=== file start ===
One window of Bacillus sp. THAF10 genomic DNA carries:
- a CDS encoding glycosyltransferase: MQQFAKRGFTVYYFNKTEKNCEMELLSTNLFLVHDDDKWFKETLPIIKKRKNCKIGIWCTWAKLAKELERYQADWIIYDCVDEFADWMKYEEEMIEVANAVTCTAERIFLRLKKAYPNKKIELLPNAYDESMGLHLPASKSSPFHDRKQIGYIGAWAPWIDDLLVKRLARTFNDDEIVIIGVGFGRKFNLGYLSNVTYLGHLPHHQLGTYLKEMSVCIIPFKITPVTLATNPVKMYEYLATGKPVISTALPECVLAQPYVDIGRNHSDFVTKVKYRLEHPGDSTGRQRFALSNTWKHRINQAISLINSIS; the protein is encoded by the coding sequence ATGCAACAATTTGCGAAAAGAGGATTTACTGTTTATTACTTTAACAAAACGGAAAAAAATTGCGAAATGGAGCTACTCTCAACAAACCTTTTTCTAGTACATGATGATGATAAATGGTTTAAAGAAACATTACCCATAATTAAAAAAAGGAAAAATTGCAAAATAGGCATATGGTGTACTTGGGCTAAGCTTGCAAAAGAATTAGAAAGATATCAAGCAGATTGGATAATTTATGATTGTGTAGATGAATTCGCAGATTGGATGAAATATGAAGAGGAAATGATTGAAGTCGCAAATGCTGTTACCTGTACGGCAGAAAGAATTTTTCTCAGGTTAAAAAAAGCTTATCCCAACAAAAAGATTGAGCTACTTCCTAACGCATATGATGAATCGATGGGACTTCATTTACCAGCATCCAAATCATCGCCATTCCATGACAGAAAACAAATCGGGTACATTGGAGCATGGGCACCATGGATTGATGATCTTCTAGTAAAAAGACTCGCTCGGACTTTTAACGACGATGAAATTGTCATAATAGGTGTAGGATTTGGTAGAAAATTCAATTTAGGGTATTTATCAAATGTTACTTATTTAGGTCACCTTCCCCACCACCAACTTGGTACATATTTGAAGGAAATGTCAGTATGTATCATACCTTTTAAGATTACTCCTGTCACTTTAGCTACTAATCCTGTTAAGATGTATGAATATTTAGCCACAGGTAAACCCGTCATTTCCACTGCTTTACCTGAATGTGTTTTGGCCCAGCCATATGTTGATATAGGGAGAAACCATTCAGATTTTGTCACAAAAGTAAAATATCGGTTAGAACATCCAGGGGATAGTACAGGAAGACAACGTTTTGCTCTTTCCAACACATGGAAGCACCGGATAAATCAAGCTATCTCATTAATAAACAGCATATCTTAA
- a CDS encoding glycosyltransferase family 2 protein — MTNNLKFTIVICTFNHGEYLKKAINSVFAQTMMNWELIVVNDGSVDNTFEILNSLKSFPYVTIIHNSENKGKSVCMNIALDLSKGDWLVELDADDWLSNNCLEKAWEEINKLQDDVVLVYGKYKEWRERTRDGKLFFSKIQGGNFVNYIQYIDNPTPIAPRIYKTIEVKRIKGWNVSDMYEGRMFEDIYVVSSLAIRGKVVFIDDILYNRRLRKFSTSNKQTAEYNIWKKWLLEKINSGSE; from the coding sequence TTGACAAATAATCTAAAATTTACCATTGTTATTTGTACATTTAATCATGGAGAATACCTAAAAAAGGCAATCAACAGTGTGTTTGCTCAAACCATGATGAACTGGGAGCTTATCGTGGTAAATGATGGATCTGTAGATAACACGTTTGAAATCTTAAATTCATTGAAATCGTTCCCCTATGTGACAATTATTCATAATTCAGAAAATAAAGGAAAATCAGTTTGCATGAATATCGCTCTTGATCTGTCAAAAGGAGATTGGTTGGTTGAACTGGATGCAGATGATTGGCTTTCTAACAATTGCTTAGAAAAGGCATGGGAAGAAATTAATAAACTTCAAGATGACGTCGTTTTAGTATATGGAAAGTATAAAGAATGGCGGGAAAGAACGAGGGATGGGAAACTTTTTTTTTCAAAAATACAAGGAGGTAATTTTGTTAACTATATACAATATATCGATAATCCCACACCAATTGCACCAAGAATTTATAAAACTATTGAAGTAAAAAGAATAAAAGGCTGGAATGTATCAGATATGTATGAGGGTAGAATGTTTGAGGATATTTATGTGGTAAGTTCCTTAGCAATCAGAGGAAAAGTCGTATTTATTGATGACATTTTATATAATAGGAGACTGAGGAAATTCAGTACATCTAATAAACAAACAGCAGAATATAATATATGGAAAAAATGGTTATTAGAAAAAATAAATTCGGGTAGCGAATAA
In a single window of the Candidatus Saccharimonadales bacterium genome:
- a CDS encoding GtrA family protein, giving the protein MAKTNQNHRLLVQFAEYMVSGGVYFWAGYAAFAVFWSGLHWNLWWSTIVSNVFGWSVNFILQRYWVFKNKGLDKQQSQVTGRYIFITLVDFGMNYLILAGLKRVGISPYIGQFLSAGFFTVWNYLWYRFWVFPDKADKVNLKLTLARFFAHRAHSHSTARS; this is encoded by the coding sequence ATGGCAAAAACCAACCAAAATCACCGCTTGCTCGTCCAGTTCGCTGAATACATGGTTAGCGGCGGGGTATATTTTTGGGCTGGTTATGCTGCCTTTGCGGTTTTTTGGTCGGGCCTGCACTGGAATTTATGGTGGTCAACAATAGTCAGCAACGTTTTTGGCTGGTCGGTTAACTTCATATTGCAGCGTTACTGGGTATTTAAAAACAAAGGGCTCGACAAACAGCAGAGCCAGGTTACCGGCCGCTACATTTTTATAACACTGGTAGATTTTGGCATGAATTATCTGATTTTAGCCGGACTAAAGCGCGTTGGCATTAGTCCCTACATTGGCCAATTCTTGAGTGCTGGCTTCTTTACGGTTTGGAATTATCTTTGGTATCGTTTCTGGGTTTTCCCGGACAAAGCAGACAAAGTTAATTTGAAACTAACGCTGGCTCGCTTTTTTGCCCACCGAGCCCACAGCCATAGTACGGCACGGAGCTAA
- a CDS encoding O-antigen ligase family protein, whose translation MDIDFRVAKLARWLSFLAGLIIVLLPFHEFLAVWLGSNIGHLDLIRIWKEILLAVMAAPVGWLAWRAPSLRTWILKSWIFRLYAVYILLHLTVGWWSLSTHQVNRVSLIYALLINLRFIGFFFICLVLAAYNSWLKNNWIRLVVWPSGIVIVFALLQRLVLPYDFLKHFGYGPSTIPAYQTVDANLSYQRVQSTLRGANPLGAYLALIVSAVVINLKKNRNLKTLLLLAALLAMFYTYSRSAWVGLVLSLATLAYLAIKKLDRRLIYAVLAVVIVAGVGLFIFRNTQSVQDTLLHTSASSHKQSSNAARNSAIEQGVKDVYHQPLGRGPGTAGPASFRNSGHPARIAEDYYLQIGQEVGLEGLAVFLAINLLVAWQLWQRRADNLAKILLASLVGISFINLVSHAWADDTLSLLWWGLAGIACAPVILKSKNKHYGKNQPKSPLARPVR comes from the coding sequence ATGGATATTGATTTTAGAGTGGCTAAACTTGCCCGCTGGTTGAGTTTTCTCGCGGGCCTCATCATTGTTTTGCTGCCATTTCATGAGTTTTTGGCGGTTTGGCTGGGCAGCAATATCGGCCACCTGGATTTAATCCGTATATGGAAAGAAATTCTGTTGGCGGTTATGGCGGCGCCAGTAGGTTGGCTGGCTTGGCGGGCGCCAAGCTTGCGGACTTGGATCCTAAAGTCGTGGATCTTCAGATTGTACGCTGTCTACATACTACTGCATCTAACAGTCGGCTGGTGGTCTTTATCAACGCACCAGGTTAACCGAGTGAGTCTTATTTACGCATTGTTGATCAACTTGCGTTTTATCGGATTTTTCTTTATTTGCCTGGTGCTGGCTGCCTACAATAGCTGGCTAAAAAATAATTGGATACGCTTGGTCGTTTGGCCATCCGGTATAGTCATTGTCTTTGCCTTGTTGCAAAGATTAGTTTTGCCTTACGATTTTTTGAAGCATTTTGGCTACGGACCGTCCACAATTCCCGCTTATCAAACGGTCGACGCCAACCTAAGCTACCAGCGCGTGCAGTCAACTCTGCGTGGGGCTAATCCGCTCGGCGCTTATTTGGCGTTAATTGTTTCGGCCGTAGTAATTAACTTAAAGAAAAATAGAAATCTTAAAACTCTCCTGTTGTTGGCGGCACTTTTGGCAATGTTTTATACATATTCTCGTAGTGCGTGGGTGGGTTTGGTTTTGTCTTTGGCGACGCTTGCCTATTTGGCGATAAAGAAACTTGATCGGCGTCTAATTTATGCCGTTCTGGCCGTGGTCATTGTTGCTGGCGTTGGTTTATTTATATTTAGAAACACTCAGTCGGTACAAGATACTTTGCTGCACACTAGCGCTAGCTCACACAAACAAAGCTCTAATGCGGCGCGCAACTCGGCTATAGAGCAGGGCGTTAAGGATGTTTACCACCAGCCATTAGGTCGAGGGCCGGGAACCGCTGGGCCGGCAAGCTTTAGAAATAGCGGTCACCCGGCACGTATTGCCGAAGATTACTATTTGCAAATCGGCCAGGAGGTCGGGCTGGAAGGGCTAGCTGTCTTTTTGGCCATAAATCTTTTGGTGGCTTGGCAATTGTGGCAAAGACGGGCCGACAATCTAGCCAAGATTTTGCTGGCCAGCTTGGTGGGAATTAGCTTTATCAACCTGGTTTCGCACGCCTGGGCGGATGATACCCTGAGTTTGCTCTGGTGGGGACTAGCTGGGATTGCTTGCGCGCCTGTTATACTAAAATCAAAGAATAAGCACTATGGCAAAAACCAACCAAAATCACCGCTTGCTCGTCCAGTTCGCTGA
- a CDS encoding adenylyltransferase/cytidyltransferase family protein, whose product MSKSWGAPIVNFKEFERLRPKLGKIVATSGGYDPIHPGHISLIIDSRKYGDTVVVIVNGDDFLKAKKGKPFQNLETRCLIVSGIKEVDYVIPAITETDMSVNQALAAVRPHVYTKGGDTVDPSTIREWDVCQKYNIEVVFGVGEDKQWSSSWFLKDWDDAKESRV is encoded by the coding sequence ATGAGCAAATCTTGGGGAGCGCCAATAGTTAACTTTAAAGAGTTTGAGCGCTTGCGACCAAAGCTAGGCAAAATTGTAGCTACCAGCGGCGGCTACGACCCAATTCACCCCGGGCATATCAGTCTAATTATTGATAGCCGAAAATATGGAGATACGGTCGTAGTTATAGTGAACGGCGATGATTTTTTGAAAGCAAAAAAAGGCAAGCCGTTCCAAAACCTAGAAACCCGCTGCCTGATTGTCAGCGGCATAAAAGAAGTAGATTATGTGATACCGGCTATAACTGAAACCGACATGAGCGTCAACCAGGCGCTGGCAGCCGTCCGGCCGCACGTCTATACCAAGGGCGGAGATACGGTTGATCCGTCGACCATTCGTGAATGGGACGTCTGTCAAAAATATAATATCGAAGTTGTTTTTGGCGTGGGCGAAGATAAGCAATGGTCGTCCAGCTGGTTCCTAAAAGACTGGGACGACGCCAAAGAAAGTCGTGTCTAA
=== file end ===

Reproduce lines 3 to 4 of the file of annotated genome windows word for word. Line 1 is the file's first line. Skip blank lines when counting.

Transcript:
- a CDS encoding glycosyltransferase family 2 protein — MTNNLKFTIVICTFNHGEYLKKAINSVFAQTMMNWELIVVNDGSVDNTFEILNSLKSFPYVTIIHNSENKGKSVCMNIALDLSKGDWLVELDADDWLSNNCLEKAWEEINKLQDDVVLVYGKYKEWRERTRDGKLFFSKIQGGNFVNYIQYIDNPTPIAPRIYKTIEVKRIKGWNVSDMYEGRMFEDIYVVSSLAIRGKVVFIDDILYNRRLRKFSTSNKQTAEYNIWKKWLLEKINSGSE; from the coding sequence TTGACAAATAATCTAAAATTTACCATTGTTATTTGTACATTTAATCATGGAGAATACCTAAAAAAGGCAATCAACAGTGTGTTTGCTCAAACCATGATGAACTGGGAGCTTATCGTGGTAAATGATGGATCTGTAGATAACACGTTTGAAATCTTAAATTCATTGAAATCGTTCCCCTATGTGACAATTATTCATAATTCAGAAAATAAAGGAAAATCAGTTTGCATGAATATCGCTCTTGATCTGTCAAAAGGAGATTGGTTGGTTGAACTGGATGCAGATGATTGGCTTTCTAACAATTGCTTAGAAAAGGCATGGGAAGAAATTAATAAACTTCAAGATGACGTCGTTTTAGTATATGGAAAGTATAAAGAATGGCGGGAAAGAACGAGGGATGGGAAACTTTTTTTTTCAAAAATACAAGGAGGTAATTTTGTTAACTATATACAATATATCGATAATCCCACACCAATTGCACCAAGAATTTATAAAACTATTGAAGTAAAAAGAATAAAAGGCTGGAATGTATCAGATATGTATGAGGGTAGAATGTTTGAGGATATTTATGTGGTAAGTTCCTTAGCAATCAGAGGAAAAGTCGTATTTATTGATGACATTTTATATAATAGGAGACTGAGGAAATTCAGTACATCTAATAAACAAACAGCAGAATATAATATATGGAAAAAATGGTTATTAGAAAAAATAAATTCGGGTAGCGAATAA
In a single window of the Candidatus Saccharimonadales bacterium genome: